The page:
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Putting roofs over our heads

By Harold Levien - posted Wednesday, 17 September 2014

Australia's housing problem especially for first home buyers and renters has reached critical levels in Sydney and Melbourne. There are ready solutions to this immense social problem. Unless they're placed on the public agenda it's unlikely there'll be any action.

It's a shameful comment on society and our politicians' lack of vision that despite rapid increases in productivity and per capita income over the past 50 years the financial burden of purchasing or renting a first house or apartment has greatly increased. Yet housing is the largest and most important material component in our living standards. The solution requires three steps and would be without cost to the Government.

The first step is to abolish negative gearing for housing-- perhaps phasing it out over three years. Currently this is costing the Government around $5 billion annually in tax foregone and raising the price of housing. This doesn't make sense. There are those who argue that it increases the supply of houses and apartments but the same and greater increase in supply, and at much lower prices, could occur through direct government spending at no cost to the budget as set out in the third step below.


This $5 billion could instead be spent on restoring the budget cuts to essential public facilities and services such as the $2 billion annual cuts to universities, the annual $147 million cuts to scientific research, the threatened annual $260 million cuts to the 5 year renewable energy program, the $569 million abandonment of the preventative health and hospital improvement programs, the annual cuts to the ABC and SBS, the annual $300 million cuts to the unemployment payments to those under 30. This would still leave over $1.6 billion annually towards restoring the $8 billion annual cut to the States' health and education spending.

The second obvious step would be blocking the sale of houses and apartments to non-permanent residents. Surely housing prices and rentals should not be partly determined by overseas residents seeking capital gain at the expense of Australian citizens? Many agents have reported that 25% of Sydney's recent housing auction sales have gone to foreign buyers. The building industry argues foreign buyers increase the supply but the same argument applies as with negative gearing: a similar, indeed greater, increase in supply could occur through the government entering the housing market. This brings me to the third step.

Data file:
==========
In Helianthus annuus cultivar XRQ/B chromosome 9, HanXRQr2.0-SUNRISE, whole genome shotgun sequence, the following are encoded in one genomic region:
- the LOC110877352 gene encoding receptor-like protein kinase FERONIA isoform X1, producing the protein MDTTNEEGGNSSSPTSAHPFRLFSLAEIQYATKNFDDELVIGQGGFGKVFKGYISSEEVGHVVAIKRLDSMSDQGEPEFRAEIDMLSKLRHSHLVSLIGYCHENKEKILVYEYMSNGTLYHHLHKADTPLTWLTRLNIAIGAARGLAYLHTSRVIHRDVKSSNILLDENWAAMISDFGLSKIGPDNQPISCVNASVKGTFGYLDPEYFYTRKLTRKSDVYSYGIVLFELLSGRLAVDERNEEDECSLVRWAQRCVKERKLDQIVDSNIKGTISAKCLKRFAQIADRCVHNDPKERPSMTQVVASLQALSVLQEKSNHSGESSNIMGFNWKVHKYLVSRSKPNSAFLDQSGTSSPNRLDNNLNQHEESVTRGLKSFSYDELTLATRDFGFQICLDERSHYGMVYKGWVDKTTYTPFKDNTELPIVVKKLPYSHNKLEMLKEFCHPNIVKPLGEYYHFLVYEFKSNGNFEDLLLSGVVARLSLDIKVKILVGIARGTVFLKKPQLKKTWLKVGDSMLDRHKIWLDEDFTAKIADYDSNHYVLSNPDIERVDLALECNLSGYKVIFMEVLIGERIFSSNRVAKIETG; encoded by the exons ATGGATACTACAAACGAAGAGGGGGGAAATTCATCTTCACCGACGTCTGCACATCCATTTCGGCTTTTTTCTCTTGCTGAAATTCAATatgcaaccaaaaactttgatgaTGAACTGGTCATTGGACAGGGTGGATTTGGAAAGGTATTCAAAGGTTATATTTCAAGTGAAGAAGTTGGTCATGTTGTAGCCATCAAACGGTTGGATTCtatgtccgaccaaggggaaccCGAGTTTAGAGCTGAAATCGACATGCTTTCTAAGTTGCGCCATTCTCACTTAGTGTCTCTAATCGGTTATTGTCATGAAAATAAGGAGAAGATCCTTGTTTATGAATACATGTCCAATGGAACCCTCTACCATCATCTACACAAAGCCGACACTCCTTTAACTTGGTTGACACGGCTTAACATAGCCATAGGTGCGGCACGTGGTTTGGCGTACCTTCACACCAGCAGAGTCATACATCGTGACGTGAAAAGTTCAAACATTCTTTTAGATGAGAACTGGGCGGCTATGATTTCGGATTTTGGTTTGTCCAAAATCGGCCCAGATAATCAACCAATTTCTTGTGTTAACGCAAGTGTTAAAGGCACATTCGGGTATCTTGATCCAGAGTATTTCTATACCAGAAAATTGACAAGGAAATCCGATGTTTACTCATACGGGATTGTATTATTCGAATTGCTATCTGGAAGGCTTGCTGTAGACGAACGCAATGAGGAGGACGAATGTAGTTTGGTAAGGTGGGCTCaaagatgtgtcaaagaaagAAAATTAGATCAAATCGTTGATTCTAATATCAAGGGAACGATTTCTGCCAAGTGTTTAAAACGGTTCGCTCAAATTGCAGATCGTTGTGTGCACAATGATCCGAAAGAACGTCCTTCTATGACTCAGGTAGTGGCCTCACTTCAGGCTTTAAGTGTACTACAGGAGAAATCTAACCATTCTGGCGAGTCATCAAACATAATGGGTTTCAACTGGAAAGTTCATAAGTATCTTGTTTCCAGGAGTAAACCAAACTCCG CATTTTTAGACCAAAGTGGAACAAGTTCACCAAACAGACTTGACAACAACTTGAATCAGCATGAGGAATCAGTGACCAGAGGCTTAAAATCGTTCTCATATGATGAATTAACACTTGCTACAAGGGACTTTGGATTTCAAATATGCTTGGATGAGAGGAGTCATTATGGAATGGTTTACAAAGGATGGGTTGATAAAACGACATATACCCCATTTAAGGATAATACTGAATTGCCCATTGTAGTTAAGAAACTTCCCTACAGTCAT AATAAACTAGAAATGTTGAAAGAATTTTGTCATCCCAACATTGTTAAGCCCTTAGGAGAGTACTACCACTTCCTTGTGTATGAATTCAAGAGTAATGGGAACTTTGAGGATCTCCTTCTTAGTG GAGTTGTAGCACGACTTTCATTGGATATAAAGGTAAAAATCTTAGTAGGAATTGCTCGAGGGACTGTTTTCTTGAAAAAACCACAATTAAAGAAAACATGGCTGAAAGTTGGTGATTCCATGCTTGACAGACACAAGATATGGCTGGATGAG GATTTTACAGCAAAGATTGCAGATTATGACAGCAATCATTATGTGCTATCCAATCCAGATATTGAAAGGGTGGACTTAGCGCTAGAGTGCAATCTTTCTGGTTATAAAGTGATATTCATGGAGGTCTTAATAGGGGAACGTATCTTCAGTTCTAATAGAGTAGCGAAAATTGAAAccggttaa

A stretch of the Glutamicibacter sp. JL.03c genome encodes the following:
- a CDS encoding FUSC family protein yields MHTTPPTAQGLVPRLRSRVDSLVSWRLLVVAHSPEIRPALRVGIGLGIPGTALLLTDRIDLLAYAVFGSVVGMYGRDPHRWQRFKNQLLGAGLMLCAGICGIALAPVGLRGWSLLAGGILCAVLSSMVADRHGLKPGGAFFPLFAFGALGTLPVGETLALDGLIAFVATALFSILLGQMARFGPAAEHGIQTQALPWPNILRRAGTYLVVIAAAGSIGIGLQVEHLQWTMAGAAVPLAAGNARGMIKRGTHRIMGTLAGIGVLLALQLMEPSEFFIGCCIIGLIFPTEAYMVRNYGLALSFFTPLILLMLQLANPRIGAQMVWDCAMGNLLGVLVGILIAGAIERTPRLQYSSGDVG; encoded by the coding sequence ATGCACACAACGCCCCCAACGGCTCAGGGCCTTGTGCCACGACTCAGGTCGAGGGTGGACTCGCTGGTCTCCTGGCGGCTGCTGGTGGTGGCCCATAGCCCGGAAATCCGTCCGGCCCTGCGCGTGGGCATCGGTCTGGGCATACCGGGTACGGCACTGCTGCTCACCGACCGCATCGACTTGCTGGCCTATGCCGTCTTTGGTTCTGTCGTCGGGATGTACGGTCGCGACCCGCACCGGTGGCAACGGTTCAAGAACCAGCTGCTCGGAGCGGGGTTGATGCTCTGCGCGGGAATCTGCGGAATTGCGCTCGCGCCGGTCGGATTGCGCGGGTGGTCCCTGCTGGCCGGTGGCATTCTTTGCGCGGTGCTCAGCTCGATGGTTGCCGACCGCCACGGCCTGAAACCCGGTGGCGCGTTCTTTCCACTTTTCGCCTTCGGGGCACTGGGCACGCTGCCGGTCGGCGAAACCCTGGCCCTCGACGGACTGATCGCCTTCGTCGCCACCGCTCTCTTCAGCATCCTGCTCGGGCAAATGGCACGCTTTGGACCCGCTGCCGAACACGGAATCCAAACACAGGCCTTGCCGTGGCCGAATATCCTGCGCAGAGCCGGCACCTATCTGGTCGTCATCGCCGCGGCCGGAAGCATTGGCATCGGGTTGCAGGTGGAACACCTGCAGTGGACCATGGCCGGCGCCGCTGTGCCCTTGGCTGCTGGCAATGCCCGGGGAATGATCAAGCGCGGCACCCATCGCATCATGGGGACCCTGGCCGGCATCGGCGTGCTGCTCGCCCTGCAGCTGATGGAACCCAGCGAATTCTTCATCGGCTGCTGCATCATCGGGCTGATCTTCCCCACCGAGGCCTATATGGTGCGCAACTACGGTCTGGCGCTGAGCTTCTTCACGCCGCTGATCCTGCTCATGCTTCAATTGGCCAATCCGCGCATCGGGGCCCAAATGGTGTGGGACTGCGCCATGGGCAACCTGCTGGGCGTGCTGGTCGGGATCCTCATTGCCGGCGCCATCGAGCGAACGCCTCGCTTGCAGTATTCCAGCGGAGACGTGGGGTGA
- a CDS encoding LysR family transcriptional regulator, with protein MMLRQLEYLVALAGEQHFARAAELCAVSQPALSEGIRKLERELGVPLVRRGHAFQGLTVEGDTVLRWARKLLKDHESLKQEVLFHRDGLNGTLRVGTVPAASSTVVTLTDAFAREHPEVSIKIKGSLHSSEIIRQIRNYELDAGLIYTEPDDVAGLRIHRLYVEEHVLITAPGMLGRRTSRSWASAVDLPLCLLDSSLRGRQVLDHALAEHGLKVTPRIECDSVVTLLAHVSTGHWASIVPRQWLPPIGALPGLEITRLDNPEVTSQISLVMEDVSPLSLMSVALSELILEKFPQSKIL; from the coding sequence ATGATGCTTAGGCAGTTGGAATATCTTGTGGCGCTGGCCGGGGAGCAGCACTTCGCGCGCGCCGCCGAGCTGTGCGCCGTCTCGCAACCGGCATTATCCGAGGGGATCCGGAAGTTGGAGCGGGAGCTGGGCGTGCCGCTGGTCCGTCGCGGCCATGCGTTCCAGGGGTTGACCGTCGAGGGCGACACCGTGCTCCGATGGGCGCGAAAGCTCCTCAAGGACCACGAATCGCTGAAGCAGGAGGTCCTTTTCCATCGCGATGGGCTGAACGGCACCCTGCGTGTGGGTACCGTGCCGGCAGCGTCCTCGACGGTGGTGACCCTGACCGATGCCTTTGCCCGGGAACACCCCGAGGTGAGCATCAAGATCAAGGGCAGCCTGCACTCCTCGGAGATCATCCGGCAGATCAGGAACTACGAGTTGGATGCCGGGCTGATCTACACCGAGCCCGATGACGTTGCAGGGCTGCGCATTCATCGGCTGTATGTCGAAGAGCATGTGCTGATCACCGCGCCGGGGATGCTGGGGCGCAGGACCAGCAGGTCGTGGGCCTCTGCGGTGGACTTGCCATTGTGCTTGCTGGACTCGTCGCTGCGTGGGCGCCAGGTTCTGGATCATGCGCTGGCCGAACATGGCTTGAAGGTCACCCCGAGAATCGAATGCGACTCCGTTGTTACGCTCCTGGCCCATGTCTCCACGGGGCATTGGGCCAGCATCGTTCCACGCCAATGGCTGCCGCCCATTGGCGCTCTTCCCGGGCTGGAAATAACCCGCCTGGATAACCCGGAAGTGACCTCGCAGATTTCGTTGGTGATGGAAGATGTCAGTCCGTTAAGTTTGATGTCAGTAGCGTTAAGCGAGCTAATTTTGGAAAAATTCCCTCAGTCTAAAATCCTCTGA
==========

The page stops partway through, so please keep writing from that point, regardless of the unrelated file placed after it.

The Federal Government could establish a National Housing Development Corporation (NHDC) to construct additional housing to overcome the market's estimated shortfall of around 40,000 houses annually. At the same time it could offset the supply currently accruing from both negative gearing and overseas investors. There need be no cost to the budget. The government Corporation could readily borrow whatever funds are needed and the interest and administrative costs could be built into the sale price or rental charge. Since the Government can borrow at 2%-3% below the cost to the private sector and because the Corporation would be established as a community service rather than as a profit making venture it could sell or rent housing very significantly below the current private sector market price. Moreover the increased supply would substantially reduce market prices.

The NHDC could gradually overcome the housing shortfall and greatly reduce current housing stress defined as mortgage or rental cost of more than 30% of gross household income. This has been steadily increasing over recent years. During the decade prior to 2011 while average earnings rose 57% average rent rose 76% for houses and 92% for apartments. Since 2011 this gap has been accelerating.

As a major social bonus the NHDC could be subject to statutory requirements for quality architecture and strict town planning principles. It could take account of location to public transport and employment opportunities which private developers often overlook in the interests of the market-driven profit motive. And since rent or mortgage repayments represent by far the largest item in low to middle income family budgets this initiative would make the single largest contribution to reducing poverty.

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About the Author

Harold Levien, in the 1950s immediately after graduating in economics, founded and edited VOICE, The Australian Independent Monthly. It lasted for five years. As a journal of comment its contributors included many of the most respected authorities on economic and political issues of the time. He wrote Vietnam, Myth and Reality in 1967. It went into several printings. Harold has written many articles which have appeared in the Herald, Bulletin, Quadrant, National Times, Australian Options, the Journal of Australian Political Economy and others. Before retiring he taught economics for 27 years.

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